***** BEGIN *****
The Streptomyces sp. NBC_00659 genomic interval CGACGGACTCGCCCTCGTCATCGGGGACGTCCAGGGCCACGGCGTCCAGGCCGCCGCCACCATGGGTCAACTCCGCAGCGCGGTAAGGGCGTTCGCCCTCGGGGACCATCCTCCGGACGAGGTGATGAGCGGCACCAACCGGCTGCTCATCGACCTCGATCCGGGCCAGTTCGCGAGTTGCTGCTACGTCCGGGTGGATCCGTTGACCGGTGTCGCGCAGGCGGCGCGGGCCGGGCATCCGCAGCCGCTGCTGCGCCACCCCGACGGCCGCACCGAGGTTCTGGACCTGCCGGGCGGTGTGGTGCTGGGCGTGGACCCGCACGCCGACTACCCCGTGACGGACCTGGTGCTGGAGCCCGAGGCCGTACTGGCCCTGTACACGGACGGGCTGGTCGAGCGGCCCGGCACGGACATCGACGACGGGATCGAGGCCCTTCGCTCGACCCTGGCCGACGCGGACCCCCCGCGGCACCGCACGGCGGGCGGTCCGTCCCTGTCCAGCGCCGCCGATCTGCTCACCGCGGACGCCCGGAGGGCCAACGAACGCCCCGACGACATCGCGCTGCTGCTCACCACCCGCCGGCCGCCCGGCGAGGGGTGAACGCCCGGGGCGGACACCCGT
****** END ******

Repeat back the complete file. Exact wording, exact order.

The Streptomyces sp. NBC_00659 genomic interval CGACGGACTCGCCCTCGTCATCGGGGACGTCCAGGGCCACGGCGTCCAGGCCGCCGCCACCATGGGTCAACTCCGCAGCGCGGTAAGGGCGTTCGCCCTCGGGGACCATCCTCCGGACGAGGTGATGAGCGGCACCAACCGGCTGCTCATCGACCTCGATCCGGGCCAGTTCGCGAGTTGCTGCTACGTCCGGGTGGATCCGTTGACCGGTGTCGCGCAGGCGGCGCGGGCCGGGCATCCGCAGCCGCTGCTGCGCCACCCCGACGGCCGCACCGAGGTTCTGGACCTGCCGGGCGGTGTGGTGCTGGGCGTGGACCCGCACGCCGACTACCCCGTGACGGACCTGGTGCTGGAGCCCGAGGCCGTACTGGCCCTGTACACGGACGGGCTGGTCGAGCGGCCCGGCACGGACATCGACGACGGGATCGAGGCCCTTCGCTCGACCCTGGCCGACGCGGACCCCCCGCGGCACCGCACGGCGGGCGGTCCGTCCCTGTCCAGCGCCGCCGATCTGCTCACCGCGGACGCCCGGAGGGCCAACGAACGCCCCGACGACATCGCGCTGCTGCTCACCACCCGCCGGCCGCCCGGCGAGGGGTGAACGCCCGGGGCGGACACCCGT